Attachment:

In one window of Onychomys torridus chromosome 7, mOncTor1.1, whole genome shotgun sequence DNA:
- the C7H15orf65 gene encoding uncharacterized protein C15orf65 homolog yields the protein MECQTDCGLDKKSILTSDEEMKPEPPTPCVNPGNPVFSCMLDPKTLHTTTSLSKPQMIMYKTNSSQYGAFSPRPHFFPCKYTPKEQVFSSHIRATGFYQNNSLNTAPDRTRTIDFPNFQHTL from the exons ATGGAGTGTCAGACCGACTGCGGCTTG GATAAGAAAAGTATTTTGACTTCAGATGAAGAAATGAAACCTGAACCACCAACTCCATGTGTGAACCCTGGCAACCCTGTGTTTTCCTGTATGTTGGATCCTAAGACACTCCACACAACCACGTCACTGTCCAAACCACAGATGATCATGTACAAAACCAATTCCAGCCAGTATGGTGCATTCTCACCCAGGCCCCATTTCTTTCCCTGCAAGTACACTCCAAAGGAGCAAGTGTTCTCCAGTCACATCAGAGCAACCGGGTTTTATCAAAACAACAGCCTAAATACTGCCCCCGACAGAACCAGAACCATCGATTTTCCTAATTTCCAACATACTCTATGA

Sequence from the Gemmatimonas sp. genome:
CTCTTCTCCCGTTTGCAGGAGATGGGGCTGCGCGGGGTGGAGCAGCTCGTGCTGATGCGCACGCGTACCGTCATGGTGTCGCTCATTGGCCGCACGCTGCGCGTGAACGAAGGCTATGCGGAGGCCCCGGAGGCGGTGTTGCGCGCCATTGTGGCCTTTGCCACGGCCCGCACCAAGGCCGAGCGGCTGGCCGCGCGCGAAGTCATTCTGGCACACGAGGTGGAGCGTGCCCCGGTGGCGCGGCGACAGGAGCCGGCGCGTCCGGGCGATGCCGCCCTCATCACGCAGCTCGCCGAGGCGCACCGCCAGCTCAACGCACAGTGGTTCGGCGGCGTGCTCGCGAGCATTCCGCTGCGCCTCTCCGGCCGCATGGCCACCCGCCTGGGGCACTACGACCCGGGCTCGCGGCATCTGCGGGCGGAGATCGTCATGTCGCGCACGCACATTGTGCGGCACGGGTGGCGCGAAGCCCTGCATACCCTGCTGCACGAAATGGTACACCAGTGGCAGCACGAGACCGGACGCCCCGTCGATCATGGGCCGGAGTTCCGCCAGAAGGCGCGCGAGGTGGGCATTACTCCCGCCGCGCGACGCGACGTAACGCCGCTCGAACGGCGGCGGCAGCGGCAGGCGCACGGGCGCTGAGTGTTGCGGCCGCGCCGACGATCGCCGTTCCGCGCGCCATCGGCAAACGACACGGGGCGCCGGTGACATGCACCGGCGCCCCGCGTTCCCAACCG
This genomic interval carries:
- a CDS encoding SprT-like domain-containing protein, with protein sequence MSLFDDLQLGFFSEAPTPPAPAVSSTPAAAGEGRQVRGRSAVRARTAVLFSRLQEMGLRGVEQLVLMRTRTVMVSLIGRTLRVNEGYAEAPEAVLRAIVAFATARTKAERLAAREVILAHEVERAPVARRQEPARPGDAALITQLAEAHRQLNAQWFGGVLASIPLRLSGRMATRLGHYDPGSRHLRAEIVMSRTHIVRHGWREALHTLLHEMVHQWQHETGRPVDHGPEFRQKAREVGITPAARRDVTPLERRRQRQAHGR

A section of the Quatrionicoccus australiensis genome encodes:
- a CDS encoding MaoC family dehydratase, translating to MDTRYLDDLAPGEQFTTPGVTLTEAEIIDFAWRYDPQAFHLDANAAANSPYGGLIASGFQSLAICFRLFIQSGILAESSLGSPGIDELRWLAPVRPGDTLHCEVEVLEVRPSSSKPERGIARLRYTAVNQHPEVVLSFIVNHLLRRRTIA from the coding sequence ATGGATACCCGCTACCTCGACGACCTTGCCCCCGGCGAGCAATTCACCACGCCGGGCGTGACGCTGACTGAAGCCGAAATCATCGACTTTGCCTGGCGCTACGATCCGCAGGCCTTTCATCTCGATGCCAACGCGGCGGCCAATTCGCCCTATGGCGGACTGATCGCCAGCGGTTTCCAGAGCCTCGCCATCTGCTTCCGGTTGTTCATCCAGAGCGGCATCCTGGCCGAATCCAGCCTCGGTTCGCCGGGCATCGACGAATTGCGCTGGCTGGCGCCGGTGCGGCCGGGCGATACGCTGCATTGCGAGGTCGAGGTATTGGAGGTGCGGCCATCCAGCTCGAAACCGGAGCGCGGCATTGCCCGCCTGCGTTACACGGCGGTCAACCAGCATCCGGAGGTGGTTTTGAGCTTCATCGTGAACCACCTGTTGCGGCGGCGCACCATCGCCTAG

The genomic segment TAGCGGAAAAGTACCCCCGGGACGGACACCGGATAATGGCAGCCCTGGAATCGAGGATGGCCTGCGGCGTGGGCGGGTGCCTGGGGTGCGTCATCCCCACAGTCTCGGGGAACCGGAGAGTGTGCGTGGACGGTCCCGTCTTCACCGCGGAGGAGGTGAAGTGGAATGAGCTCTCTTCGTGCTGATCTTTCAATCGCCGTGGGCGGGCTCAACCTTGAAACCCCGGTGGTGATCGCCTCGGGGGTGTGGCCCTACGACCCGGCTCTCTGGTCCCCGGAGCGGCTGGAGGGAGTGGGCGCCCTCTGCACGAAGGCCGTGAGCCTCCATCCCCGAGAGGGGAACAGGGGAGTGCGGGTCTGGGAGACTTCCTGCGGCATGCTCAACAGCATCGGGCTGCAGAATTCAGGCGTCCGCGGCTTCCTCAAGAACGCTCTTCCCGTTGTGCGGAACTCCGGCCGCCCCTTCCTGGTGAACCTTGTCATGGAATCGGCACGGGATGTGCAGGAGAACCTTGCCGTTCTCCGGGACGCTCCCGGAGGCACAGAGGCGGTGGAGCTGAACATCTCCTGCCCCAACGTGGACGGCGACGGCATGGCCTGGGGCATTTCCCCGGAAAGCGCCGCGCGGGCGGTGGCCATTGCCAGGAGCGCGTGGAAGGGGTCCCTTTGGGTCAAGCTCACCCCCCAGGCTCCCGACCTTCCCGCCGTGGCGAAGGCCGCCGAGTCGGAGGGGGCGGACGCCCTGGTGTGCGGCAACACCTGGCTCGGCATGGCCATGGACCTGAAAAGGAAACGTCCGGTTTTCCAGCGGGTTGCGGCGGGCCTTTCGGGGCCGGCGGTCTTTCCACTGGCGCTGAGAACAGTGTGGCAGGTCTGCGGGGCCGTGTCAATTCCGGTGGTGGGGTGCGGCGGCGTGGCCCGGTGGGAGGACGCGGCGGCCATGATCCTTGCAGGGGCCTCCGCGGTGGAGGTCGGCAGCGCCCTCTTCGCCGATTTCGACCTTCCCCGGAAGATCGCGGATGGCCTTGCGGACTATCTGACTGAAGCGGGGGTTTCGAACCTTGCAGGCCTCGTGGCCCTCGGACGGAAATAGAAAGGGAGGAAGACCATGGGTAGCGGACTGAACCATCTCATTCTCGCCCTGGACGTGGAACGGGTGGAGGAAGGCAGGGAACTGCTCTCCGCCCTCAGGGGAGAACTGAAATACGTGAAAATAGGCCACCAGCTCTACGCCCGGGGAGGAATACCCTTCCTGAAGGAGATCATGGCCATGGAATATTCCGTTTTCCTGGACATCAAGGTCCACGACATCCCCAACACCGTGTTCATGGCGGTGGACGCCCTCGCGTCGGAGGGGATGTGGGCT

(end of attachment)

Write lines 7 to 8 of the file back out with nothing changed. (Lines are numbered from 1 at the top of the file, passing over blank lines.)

A section of the Quatrionicoccus australiensis genome encodes:
- a CDS encoding MaoC family dehydratase, translating to MDTRYLDDLAPGEQFTTPGVTLTEAEIIDFAWRYDPQAFHLDANAAANSPYGGLIASGFQSLAICFRLFIQSGILAESSLGSPGIDELRWLAPVRPGDTLHCEVEVLEVRPSSSKPERGIARLRYTAVNQHPEVVLSFIVNHLLRRRTIA from the coding sequence ATGGATACCCGCTACCTCGACGACCTTGCCCCCGGCGAGCAATTCACCACGCCGGGCGTGACGCTGACTGAAGCCGAAATCATCGACTTTGCCTGGCGCTACGATCCGCAGGCCTTTCATCTCGATGCCAACGCGGCGGCCAATTCGCCCTATGGCGGACTGATCGCCAGCGGTTTCCAGAGCCTCGCCATCTGCTTCCGGTTGTTCATCCAGAGCGGCATCCTGGCCGAATCCAGCCTCGGTTCGCCGGGCATCGACGAATTGCGCTGGCTGGCGCCGGTGCGGCCGGGCGATACGCTGCATTGCGAGGTCGAGGTATTGGAGGTGCGGCCATCCAGCTCGAAACCGGAGCGCGGCATTGCCCGCCTGCGTTACACGGCGGTCAACCAGCATCCGGAGGTGGTTTTGAGCTTCATCGTGAACCACCTGTTGCGGCGGCGCACCATCGCCTAG